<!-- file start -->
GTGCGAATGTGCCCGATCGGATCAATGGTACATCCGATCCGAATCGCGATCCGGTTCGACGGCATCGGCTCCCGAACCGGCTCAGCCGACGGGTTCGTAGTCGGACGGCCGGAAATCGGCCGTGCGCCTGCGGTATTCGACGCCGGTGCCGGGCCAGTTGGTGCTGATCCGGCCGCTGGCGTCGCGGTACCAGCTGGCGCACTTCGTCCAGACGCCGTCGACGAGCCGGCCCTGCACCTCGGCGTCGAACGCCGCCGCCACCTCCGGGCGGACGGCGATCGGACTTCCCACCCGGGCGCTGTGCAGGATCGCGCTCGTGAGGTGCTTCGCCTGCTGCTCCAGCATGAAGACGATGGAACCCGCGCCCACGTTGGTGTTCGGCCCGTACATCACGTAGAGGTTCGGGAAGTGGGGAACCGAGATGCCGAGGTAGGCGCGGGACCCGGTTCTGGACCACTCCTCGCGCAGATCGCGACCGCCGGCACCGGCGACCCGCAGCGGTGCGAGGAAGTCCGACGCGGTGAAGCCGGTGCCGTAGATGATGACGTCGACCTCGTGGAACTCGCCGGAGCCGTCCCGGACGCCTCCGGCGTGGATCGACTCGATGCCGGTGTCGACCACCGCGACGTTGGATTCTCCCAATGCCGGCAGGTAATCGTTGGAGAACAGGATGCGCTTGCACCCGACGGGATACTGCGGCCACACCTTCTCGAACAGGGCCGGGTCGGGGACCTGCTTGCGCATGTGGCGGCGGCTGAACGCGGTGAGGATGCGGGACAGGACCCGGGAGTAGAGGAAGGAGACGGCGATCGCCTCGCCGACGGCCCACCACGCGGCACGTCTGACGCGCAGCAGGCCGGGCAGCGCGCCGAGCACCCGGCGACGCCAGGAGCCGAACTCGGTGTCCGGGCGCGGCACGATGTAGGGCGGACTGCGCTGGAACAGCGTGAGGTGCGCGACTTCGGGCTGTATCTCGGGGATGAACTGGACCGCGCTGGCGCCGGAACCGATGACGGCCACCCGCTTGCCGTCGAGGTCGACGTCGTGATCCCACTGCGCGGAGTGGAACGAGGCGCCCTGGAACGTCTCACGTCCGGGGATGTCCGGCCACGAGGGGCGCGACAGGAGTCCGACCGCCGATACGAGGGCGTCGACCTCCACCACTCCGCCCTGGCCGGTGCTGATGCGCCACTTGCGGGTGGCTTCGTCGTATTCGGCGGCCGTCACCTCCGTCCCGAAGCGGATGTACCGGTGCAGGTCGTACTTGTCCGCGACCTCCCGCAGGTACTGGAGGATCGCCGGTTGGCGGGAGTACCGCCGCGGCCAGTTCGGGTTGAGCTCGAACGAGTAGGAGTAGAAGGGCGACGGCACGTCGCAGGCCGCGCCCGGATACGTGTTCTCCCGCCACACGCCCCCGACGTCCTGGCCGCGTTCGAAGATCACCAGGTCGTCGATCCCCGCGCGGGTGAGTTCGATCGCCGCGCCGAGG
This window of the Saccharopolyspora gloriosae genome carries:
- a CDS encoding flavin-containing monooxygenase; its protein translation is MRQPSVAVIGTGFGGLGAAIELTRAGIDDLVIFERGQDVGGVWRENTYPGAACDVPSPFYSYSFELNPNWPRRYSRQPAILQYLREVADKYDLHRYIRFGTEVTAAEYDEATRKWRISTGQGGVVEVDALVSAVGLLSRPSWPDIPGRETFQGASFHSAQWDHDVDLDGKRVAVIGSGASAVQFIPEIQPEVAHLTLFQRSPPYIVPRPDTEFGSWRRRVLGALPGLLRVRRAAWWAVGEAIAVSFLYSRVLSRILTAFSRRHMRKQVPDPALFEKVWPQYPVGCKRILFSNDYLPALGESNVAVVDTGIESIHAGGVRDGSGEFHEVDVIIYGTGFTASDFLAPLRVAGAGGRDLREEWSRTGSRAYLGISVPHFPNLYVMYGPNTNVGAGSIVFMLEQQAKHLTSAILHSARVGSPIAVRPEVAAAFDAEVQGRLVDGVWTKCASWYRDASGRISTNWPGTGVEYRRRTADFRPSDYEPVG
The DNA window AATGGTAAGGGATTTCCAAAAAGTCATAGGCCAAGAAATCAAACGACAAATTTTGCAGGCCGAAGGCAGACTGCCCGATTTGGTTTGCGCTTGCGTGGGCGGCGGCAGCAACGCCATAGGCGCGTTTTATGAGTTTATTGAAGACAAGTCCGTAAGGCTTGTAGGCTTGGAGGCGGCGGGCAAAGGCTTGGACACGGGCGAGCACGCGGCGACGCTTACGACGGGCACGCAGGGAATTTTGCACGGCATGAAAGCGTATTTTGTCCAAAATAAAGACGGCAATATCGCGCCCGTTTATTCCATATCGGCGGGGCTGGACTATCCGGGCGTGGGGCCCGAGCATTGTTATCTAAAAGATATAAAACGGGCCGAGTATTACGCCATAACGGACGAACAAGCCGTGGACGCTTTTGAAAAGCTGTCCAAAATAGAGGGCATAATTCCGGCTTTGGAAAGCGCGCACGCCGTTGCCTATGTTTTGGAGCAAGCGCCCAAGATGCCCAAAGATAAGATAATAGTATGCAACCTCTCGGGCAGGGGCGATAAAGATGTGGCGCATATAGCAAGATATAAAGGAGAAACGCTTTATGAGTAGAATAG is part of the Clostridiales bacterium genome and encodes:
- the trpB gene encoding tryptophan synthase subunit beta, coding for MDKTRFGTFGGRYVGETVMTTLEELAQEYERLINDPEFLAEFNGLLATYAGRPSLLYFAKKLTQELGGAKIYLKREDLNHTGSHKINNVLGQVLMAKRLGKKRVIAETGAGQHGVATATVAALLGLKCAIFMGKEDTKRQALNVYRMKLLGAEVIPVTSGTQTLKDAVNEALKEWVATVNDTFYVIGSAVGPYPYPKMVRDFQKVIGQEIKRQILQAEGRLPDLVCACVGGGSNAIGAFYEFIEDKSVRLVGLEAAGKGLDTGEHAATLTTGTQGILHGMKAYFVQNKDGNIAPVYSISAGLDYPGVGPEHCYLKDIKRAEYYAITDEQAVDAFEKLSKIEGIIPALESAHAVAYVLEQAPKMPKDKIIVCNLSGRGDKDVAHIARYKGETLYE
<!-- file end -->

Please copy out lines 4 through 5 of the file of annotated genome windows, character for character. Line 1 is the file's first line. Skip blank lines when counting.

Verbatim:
The DNA window AATGGTAAGGGATTTCCAAAAAGTCATAGGCCAAGAAATCAAACGACAAATTTTGCAGGCCGAAGGCAGACTGCCCGATTTGGTTTGCGCTTGCGTGGGCGGCGGCAGCAACGCCATAGGCGCGTTTTATGAGTTTATTGAAGACAAGTCCGTAAGGCTTGTAGGCTTGGAGGCGGCGGGCAAAGGCTTGGACACGGGCGAGCACGCGGCGACGCTTACGACGGGCACGCAGGGAATTTTGCACGGCATGAAAGCGTATTTTGTCCAAAATAAAGACGGCAATATCGCGCCCGTTTATTCCATATCGGCGGGGCTGGACTATCCGGGCGTGGGGCCCGAGCATTGTTATCTAAAAGATATAAAACGGGCCGAGTATTACGCCATAACGGACGAACAAGCCGTGGACGCTTTTGAAAAGCTGTCCAAAATAGAGGGCATAATTCCGGCTTTGGAAAGCGCGCACGCCGTTGCCTATGTTTTGGAGCAAGCGCCCAAGATGCCCAAAGATAAGATAATAGTATGCAACCTCTCGGGCAGGGGCGATAAAGATGTGGCGCATATAGCAAGATATAAAGGAGAAACGCTTTATGAGTAGAATAG is part of the Clostridiales bacterium genome and encodes:
- the trpB gene encoding tryptophan synthase subunit beta, coding for MDKTRFGTFGGRYVGETVMTTLEELAQEYERLINDPEFLAEFNGLLATYAGRPSLLYFAKKLTQELGGAKIYLKREDLNHTGSHKINNVLGQVLMAKRLGKKRVIAETGAGQHGVATATVAALLGLKCAIFMGKEDTKRQALNVYRMKLLGAEVIPVTSGTQTLKDAVNEALKEWVATVNDTFYVIGSAVGPYPYPKMVRDFQKVIGQEIKRQILQAEGRLPDLVCACVGGGSNAIGAFYEFIEDKSVRLVGLEAAGKGLDTGEHAATLTTGTQGILHGMKAYFVQNKDGNIAPVYSISAGLDYPGVGPEHCYLKDIKRAEYYAITDEQAVDAFEKLSKIEGIIPALESAHAVAYVLEQAPKMPKDKIIVCNLSGRGDKDVAHIARYKGETLYE